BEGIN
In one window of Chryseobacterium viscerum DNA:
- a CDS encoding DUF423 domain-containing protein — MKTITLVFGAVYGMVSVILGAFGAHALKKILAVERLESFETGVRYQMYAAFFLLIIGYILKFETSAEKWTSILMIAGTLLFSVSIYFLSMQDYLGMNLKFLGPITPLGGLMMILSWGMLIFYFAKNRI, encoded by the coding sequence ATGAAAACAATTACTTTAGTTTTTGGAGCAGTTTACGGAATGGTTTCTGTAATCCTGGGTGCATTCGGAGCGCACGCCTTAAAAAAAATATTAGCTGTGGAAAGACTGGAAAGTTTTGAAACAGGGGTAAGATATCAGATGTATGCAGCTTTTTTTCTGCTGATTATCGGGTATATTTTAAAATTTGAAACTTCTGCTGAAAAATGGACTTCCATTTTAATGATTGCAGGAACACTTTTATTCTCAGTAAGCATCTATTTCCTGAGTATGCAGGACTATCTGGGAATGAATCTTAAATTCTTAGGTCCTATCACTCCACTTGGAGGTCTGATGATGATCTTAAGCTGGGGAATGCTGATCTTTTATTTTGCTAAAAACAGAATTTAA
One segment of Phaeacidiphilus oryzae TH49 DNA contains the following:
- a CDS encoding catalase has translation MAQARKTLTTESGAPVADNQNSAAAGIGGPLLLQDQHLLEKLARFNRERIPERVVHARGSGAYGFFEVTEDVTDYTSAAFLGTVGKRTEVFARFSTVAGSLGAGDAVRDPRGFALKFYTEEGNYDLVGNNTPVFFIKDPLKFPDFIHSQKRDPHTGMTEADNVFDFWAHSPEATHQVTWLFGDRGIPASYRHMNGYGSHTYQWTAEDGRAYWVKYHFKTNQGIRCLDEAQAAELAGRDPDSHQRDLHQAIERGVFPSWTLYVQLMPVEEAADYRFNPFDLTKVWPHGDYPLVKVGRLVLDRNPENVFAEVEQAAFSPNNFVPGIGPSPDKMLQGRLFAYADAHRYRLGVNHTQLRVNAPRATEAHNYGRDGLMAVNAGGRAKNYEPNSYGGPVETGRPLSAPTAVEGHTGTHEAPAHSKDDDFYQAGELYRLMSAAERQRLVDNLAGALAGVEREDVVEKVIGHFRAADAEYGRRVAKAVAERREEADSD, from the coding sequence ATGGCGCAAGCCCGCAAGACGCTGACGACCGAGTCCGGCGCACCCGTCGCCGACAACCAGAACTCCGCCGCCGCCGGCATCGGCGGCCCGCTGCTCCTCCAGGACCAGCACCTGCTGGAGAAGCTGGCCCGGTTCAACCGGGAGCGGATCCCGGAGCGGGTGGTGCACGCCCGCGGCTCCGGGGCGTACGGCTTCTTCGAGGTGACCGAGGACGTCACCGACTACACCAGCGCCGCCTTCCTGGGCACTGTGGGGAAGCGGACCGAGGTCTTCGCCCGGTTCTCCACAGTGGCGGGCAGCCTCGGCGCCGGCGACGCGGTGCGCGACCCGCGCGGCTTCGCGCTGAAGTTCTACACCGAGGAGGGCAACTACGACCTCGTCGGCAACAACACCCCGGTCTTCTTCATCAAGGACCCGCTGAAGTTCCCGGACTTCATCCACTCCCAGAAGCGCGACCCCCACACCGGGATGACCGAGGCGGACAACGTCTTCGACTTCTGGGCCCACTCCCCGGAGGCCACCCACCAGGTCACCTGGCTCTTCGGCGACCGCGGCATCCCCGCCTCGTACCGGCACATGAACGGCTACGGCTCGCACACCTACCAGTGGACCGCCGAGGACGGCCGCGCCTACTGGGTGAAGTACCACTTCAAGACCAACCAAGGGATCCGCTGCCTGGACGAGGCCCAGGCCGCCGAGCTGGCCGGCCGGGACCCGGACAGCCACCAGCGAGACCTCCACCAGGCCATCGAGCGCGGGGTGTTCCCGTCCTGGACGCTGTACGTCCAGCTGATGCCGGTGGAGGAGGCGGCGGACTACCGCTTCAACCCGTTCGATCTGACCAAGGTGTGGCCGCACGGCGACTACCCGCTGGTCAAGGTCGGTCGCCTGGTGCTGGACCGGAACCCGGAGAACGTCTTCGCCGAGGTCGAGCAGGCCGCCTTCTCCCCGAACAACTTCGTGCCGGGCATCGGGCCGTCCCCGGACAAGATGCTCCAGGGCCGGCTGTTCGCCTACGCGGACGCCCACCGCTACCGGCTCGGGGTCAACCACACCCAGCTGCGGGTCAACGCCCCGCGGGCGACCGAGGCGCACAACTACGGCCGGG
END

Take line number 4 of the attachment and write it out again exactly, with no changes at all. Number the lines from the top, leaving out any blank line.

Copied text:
- a CDS encoding catalase has translation MAQARKTLTTESGAPVADNQNSAAAGIGGPLLLQDQHLLEKLARFNRERIPERVVHARGSGAYGFFEVTEDVTDYTSAAFLGTVGKRTEVFARFSTVAGSLGAGDAVRDPRGFALKFYTEEGNYDLVGNNTPVFFIKDPLKFPDFIHSQKRDPHTGMTEADNVFDFWAHSPEATHQVTWLFGDRGIPASYRHMNGYGSHTYQWTAEDGRAYWVKYHFKTNQGIRCLDEAQAAELAGRDPDSHQRDLHQAIERGVFPSWTLYVQLMPVEEAADYRFNPFDLTKVWPHGDYPLVKVGRLVLDRNPENVFAEVEQAAFSPNNFVPGIGPSPDKMLQGRLFAYADAHRYRLGVNHTQLRVNAPRATEAHNYGRDGLMAVNAGGRAKNYEPNSYGGPVETGRPLSAPTAVEGHTGTHEAPAHSKDDDFYQAGELYRLMSAAERQRLVDNLAGALAGVEREDVVEKVIGHFRAADAEYGRRVAKAVAERREEADSD, from the coding sequence ATGGCGCAAGCCCGCAAGACGCTGACGACCGAGTCCGGCGCACCCGTCGCCGACAACCAGAACTCCGCCGCCGCCGGCATCGGCGGCCCGCTGCTCCTCCAGGACCAGCACCTGCTGGAGAAGCTGGCCCGGTTCAACCGGGAGCGGATCCCGGAGCGGGTGGTGCACGCCCGCGGCTCCGGGGCGTACGGCTTCTTCGAGGTGACCGAGGACGTCACCGACTACACCAGCGCCGCCTTCCTGGGCACTGTGGGGAAGCGGACCGAGGTCTTCGCCCGGTTCTCCACAGTGGCGGGCAGCCTCGGCGCCGGCGACGCGGTGCGCGACCCGCGCGGCTTCGCGCTGAAGTTCTACACCGAGGAGGGCAACTACGACCTCGTCGGCAACAACACCCCGGTCTTCTTCATCAAGGACCCGCTGAAGTTCCCGGACTTCATCCACTCCCAGAAGCGCGACCCCCACACCGGGATGACCGAGGCGGACAACGTCTTCGACTTCTGGGCCCACTCCCCGGAGGCCACCCACCAGGTCACCTGGCTCTTCGGCGACCGCGGCATCCCCGCCTCGTACCGGCACATGAACGGCTACGGCTCGCACACCTACCAGTGGACCGCCGAGGACGGCCGCGCCTACTGGGTGAAGTACCACTTCAAGACCAACCAAGGGATCCGCTGCCTGGACGAGGCCCAGGCCGCCGAGCTGGCCGGCCGGGACCCGGACAGCCACCAGCGAGACCTCCACCAGGCCATCGAGCGCGGGGTGTTCCCGTCCTGGACGCTGTACGTCCAGCTGATGCCGGTGGAGGAGGCGGCGGACTACCGCTTCAACCCGTTCGATCTGACCAAGGTGTGGCCGCACGGCGACTACCCGCTGGTCAAGGTCGGTCGCCTGGTGCTGGACCGGAACCCGGAGAACGTCTTCGCCGAGGTCGAGCAGGCCGCCTTCTCCCCGAACAACTTCGTGCCGGGCATCGGGCCGTCCCCGGACAAGATGCTCCAGGGCCGGCTGTTCGCCTACGCGGACGCCCACCGCTACCGGCTCGGGGTCAACCACACCCAGCTGCGGGTCAACGCCCCGCGGGCGACCGAGGCGCACAACTACGGCCGGG